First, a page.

- Know the name of the editor responsible for the topic you want to pitch.
For extra credit, perform steps 2-4 on competing blogs, too, so you know which topics are trending on more than one website.
These steps give you the necessary groundwork for a compelling pitch. You don’t want to come across as a clueless, cocky blogger, who is only sending in a pitch because everyone else is doing it. That’s lottery-ticket reasoning: “They’ve got to accept someone’s pitch—why not mine?”
Doesn’t work like that. Never has, never will.
2. Prove your relevance
This is where your “homework” pays off.
You studied the content, you figured out which pieces resonate with the blog’s audience, you thought about how it relates to your expertise and your particular niche…
Time to show your work! Here’s the easiest way to do that: don’t present your pitch in a vacuum.
Whenever possible, link to a recent post on the blog, or a past popular piece, and explain how it connects to the topic you’re suggesting.
- Are you going to focus on something that was overlooked in said popular post?
- Will you offer a contrarian, but legitimate, point of view?
- Do you have a terrific case study or a personal story about applying a technique from the post?
This is very important. Give the editor some helpful context. Connect the dots for them, explain why their audience will love your topic.
Remember: they don’t want something totally new and groundbreaking just because it’s totally new and groundbreaking. They want a relatable story, preferably about something people already love.
And if it happens to be somewhat new and a touch groundbreaking as well, all the better!
3. Never send a draft right away
This goes back to my previous point about cookie-cutter pitches. Sending the draft right away is a huge red flag. To the editor, it means you assume they will agree to publish.
It’s disrespectful, and you should never do it… unless submission guidelines clearly state to send a draft right away. Amateur approach, if you ask me, but there are more than a few blogs out there practicing it.
In a similar vein, never ask the editor if they want to publish your piece. Instead, ask them if they want to see a draft. This removes pressure from both of you—and nine times out of ten, getting a “yes” on a draft means the post will get published.
4. If you have strong previous content, use it
Editors are terrified of two things:
- Agreeing to a draft and getting an unreadable mess.
- Publishing a perfectly good guest post that bombs.
Alleviate both of them, and you’ll be their hero.
You have the perfect tool for the job—your past content. If you can link them to your best-written post, preferably one that also did well in terms of views and social shares, you make those fears go away.
With certain blogs, you can even get your past successful content syndicated (basically, republished) on their website. This is a strategy not many bloggers know about, but it’s extremely effective (James Clear used it to grow his blog to the household name it is today).
I won’t get into it here, but you can read this guide from SumoMe to find out more.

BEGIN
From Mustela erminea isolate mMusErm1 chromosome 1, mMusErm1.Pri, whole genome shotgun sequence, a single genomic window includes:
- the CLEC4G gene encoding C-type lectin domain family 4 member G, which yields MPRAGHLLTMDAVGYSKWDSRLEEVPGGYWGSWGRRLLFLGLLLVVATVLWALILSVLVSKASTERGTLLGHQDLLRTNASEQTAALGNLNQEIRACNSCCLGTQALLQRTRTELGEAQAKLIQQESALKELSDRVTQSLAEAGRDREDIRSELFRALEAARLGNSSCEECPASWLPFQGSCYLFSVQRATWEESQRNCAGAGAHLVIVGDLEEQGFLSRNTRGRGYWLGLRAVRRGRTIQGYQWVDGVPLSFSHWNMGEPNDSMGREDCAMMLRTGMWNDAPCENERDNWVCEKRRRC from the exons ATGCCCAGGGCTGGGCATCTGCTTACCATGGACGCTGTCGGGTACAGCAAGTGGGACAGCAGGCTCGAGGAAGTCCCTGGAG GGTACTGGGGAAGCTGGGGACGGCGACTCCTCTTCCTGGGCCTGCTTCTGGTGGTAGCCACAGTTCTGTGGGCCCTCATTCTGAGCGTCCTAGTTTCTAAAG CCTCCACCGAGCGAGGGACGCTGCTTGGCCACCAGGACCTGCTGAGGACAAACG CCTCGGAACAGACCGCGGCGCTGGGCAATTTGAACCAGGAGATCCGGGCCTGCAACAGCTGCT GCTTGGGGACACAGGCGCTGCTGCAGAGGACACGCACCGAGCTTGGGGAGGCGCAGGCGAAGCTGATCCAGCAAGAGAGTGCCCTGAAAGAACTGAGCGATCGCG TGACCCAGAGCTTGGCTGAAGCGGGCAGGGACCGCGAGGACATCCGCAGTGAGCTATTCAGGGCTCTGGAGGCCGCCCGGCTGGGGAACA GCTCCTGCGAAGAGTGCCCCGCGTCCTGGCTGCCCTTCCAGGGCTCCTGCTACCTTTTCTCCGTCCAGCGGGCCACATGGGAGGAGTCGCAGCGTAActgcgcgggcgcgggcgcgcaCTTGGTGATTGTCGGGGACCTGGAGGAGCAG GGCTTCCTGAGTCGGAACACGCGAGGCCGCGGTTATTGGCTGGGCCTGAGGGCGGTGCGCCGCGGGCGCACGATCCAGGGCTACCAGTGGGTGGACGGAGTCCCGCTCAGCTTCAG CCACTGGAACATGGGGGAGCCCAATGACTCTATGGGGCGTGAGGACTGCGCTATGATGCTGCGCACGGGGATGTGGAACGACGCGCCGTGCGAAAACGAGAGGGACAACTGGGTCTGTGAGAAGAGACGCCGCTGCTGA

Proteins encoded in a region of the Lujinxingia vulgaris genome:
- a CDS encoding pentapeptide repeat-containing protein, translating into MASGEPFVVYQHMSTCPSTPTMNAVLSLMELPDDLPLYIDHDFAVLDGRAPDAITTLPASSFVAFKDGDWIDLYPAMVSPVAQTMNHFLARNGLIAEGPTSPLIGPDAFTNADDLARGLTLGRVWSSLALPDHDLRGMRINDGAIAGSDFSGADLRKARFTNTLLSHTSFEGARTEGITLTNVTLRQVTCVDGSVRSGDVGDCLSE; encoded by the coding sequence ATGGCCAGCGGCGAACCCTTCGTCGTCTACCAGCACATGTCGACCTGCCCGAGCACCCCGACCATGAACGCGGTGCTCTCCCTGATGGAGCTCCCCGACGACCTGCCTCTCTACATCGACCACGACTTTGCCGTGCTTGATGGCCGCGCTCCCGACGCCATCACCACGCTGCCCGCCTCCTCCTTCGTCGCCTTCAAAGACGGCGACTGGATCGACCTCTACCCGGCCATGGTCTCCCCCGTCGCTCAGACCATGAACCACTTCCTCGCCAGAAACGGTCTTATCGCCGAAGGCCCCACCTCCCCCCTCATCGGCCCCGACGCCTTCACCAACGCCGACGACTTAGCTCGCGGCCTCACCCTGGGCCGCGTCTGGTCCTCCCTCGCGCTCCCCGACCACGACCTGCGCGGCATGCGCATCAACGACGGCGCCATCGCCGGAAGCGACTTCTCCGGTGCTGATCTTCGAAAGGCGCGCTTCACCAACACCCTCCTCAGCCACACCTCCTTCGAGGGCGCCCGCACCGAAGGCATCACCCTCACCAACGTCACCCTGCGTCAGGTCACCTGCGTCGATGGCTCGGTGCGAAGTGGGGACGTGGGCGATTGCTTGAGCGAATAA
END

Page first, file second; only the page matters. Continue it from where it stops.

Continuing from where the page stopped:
Bonus tip from the editor!
First off, Oleg is right. I want your content. I am rooting for every single person who sends in a pitch. I open every pitch with the expectation that it is amazing, and I can’t wait to publish it on the site.
So nothing brings on my pouty face faster than opening a pitch email and seeing “Dear Mr. Mirasee.” Aside from the fact that that clearly tells me you know nothing about our site, it states on our Write for Us page “send your pitch to Selene…”
Another quick bring on my pouty face pitch email… someone doesn’t submit their pitch in accordance with our guidelines and has clearly not researched our site.
But probably one of the things I’m most turned off by as an editor is the immediate ask: “And all I ask for in return is a link.”
I know you want a link. You know you want a link. And I know you know I know you want a link. And I also know if you’ve done your research, you’ll see all of our guest authors get a link (and often more than just one!).
So based on that alone, there’s no need to ask for a link. We just met, yes? Let’s first see if this is a mutually beneficial relationship before we go asking for stuff from each other.
End Editor’s note.
Full disclosure: even for an entire weekend, preparing a pitch to a big blog is a lot of work. This process is neither quick, nor easy.
However, it’s the key ingredient that separates people whose pitches get a “yes” from thousands of time-wasters, sending half-hearted, one-size-fits-all queries to every website they can think of, and then whining about how the deck is stacked against them.
I can’t stress this enough—big websites run on content. They are relying on good ideas from people like you to keep them in business. If you have something valuable to offer to them, you owe it to yourself to try.
And hopefully this post will help you navigate the most common pitfalls, and land a pitch that will make any big-shot editor say, “Whoa! We need to get this on the blog asap!” Godspeed!
Over to you. Have you tried pitching to some of the bigger sites like HuffPo? If not what’s holding you back? Any tips for hopeful pitchers out there? Leave a comment and let us know!